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Trucking Regulations
New Hours of Service (HOS) Rule Begins 9/29

New Hours of Service (HOS) Rule Begins 9/29

There have been a lot of changes this year in the trucking industry. From disruptions brought on by the COVID-19 pandemic to new regulations in place for truck drivers, the industry seems to be rapidly evolving. More specifically, carriers and drivers alike need to stay updated on the change in Hours of Service (HOS) rule allotted by the FMCSA.

Beginning September 2020, the government’s motor carrier division put its revised hours of service rules into effect. This rule gives truck drivers expanded split-sleeper berth options that allow them to effectively stop their 14-hour clock for up to three hours in a duty shift.

Increasing Awareness & Flexibility

With the new split-sleeper berth provision, truck drivers have one more hour of flexibility than the current 8/2 split. However, as a major change under the looming HOS regulations, the shorter period does not count against a drivers’ 14-hour clock.

These efforts by the FMCSA are focusing on trying to reduce the number of accidents resulting from commercial truck driver fatigue. Of the roughly 500,000 annual trucking accidents in the U.S., about 5,000 ends in death. To new rules are hoping to slow that data down and bring more awareness to overworked trucking professionals.

For trucking companies, operating with trucking insurance helps to keep significant driver fatigue claims at bay. While trucking insurance doesn’t stop accidents from happening, it can help protect trucking carriers and their drivers from major financial, legal, and reputational damage.

Another way truck drivers preserve on-duty time under the new HOS rule is by logging the 30-minute break differently than they do now. Under the previous HOS regulations, drivers had to take a 30-minute break within the first eight hours of on-duty time and record it as off duty. If a driver stops to fuel up, dock a trailer, or do other non-driving work pertinent to their job, the time was considered as on duty and, as such, didn’t count toward the required break.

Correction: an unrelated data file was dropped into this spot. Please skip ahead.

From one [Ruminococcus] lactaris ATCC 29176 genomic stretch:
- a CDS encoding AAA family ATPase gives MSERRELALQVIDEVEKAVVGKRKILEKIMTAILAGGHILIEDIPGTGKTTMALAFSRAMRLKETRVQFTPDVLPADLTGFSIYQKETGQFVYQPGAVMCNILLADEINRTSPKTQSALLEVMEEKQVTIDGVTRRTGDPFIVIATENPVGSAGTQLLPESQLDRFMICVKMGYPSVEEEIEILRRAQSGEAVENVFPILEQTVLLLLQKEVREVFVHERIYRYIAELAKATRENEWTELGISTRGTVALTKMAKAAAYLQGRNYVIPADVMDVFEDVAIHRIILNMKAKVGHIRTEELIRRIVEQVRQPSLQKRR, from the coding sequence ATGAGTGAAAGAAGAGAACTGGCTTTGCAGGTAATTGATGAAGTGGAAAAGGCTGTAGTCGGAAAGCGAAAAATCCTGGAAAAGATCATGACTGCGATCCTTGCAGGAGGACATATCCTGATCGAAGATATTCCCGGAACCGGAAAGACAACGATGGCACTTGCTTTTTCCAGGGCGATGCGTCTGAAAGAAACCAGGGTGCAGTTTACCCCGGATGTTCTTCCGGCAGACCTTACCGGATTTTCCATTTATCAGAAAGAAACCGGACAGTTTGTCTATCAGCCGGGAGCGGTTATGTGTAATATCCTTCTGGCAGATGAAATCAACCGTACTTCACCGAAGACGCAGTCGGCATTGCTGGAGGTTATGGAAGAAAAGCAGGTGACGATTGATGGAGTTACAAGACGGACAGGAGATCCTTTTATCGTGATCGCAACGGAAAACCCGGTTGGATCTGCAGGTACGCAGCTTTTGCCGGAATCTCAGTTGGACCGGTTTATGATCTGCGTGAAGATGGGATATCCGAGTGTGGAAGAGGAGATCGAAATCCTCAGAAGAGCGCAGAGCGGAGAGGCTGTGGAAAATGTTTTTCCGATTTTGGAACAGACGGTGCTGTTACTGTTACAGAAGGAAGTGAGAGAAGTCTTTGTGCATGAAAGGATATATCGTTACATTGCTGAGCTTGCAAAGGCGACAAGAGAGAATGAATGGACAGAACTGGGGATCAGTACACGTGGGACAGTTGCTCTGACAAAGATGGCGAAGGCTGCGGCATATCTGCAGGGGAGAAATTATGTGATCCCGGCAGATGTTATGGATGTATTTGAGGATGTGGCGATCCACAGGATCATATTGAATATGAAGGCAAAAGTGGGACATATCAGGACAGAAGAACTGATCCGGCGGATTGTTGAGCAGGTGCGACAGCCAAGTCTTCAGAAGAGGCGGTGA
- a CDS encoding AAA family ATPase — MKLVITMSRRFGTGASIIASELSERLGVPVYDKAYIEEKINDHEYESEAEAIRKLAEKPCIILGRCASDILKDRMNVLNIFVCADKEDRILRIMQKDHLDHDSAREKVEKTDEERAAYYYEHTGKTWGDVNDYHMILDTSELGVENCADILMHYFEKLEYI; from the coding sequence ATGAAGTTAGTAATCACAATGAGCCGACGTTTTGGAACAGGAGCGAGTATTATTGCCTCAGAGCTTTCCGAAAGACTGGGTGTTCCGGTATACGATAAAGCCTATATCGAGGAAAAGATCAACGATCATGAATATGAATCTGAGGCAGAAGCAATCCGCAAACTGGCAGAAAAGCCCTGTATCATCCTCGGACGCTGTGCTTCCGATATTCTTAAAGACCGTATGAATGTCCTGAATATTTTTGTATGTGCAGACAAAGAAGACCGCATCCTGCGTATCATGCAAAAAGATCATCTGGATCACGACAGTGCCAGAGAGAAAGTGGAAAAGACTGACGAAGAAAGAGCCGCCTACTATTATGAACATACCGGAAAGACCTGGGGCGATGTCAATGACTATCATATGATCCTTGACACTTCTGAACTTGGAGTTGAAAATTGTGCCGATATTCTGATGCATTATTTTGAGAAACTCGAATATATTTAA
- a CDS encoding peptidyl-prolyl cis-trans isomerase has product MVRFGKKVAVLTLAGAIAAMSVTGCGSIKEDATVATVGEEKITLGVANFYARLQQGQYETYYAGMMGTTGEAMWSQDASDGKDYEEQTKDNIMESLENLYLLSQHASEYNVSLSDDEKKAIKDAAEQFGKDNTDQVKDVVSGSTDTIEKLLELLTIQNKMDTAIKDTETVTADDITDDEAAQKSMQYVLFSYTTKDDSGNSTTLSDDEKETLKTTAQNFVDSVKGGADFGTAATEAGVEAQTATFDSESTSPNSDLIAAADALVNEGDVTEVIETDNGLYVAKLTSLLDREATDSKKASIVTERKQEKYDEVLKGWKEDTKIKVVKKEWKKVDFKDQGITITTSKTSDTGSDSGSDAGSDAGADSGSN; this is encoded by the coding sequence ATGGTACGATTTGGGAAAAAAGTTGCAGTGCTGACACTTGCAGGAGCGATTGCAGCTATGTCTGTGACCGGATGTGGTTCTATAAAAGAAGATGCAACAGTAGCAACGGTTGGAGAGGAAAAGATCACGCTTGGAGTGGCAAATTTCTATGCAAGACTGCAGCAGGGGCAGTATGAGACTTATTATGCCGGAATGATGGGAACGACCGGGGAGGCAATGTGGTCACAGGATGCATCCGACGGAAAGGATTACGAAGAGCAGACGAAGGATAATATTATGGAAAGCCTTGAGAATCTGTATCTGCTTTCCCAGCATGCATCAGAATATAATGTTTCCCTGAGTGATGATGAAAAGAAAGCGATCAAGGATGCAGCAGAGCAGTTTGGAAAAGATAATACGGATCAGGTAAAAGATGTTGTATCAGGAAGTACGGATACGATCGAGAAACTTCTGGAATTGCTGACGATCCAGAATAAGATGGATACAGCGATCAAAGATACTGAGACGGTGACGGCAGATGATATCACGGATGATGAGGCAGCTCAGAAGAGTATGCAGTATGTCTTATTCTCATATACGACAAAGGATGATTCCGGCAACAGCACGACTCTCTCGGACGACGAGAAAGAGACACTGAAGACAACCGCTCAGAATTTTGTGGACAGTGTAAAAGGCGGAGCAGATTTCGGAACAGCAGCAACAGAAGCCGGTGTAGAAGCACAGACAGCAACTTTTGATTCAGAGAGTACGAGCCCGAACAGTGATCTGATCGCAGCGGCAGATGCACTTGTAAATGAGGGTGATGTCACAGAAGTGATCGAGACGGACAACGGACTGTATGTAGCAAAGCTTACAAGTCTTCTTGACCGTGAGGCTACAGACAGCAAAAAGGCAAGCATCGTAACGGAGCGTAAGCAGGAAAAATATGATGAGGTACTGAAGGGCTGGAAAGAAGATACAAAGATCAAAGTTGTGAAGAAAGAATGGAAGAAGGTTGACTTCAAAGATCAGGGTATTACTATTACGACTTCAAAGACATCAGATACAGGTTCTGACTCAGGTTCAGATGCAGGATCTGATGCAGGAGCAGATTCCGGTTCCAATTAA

Now, the new HOS rule offers drivers more flexibility in that area. Drivers still break for 30 minutes, but within the first eight hours of drive time, rather than their on-duty time. Additionally, they can log the time however they wish, including on duty, off duty, or sleeper berth.

If truck drivers spend eight hours behind the wheel, wait at a dock, or stop for fuel, they can drive another three hours by having more flexibility to reach the maximum limit of 11 hours.

Lastly, the short-haul exemption radius is now extended from 100 to 150 air miles and allows trucking fleets an increase in the maximum on-duty limit from 12 to 14 hours. With the new exemption, qualified fleets and their truck drivers don’t have to keep an ongoing record of duty status or take 30-minute breaks.

About Western Truck Insurance Services

Western Truck Insurance Services is a commercial truck insurance agency with roots dating back to 1954. We have evolved into a highly respected, professionally managed, truck, and transportation insurance brokerage. The hallmark of our organization is our desire to provide unparalleled service. We go way beyond what you expect to receive from an insurance brokerage. Equipped with state of the art automation, Western Truck Insurance can provide you with lightning fast truck insurance quotes, customer service, Insurance certificates, and coverage changes.


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